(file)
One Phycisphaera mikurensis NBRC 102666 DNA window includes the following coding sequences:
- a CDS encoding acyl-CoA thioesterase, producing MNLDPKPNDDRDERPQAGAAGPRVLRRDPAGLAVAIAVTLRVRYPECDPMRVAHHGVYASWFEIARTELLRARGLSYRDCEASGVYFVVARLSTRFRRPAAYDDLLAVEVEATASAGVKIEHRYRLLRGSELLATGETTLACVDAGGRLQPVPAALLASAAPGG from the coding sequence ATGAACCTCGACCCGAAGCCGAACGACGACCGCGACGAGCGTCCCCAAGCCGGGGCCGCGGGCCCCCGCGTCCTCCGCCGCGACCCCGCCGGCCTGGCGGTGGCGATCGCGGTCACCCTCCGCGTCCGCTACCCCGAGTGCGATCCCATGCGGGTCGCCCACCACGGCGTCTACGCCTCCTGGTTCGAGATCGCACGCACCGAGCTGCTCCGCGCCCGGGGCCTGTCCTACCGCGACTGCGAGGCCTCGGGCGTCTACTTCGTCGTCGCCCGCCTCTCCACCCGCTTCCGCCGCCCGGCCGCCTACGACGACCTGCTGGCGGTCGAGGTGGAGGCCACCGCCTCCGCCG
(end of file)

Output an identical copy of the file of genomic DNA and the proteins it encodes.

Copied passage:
One Phycisphaera mikurensis NBRC 102666 DNA window includes the following coding sequences:
- a CDS encoding acyl-CoA thioesterase, producing MNLDPKPNDDRDERPQAGAAGPRVLRRDPAGLAVAIAVTLRVRYPECDPMRVAHHGVYASWFEIARTELLRARGLSYRDCEASGVYFVVARLSTRFRRPAAYDDLLAVEVEATASAGVKIEHRYRLLRGSELLATGETTLACVDAGGRLQPVPAALLASAAPGG from the coding sequence ATGAACCTCGACCCGAAGCCGAACGACGACCGCGACGAGCGTCCCCAAGCCGGGGCCGCGGGCCCCCGCGTCCTCCGCCGCGACCCCGCCGGCCTGGCGGTGGCGATCGCGGTCACCCTCCGCGTCCGCTACCCCGAGTGCGATCCCATGCGGGTCGCCCACCACGGCGTCTACGCCTCCTGGTTCGAGATCGCACGCACCGAGCTGCTCCGCGCCCGGGGCCTGTCCTACCGCGACTGCGAGGCCTCGGGCGTCTACTTCGTCGTCGCCCGCCTCTCCACCCGCTTCCGCCGCCCGGCCGCCTACGACGACCTGCTGGCGGTCGAGGTGGAGGCCACCGCCTCCGCCG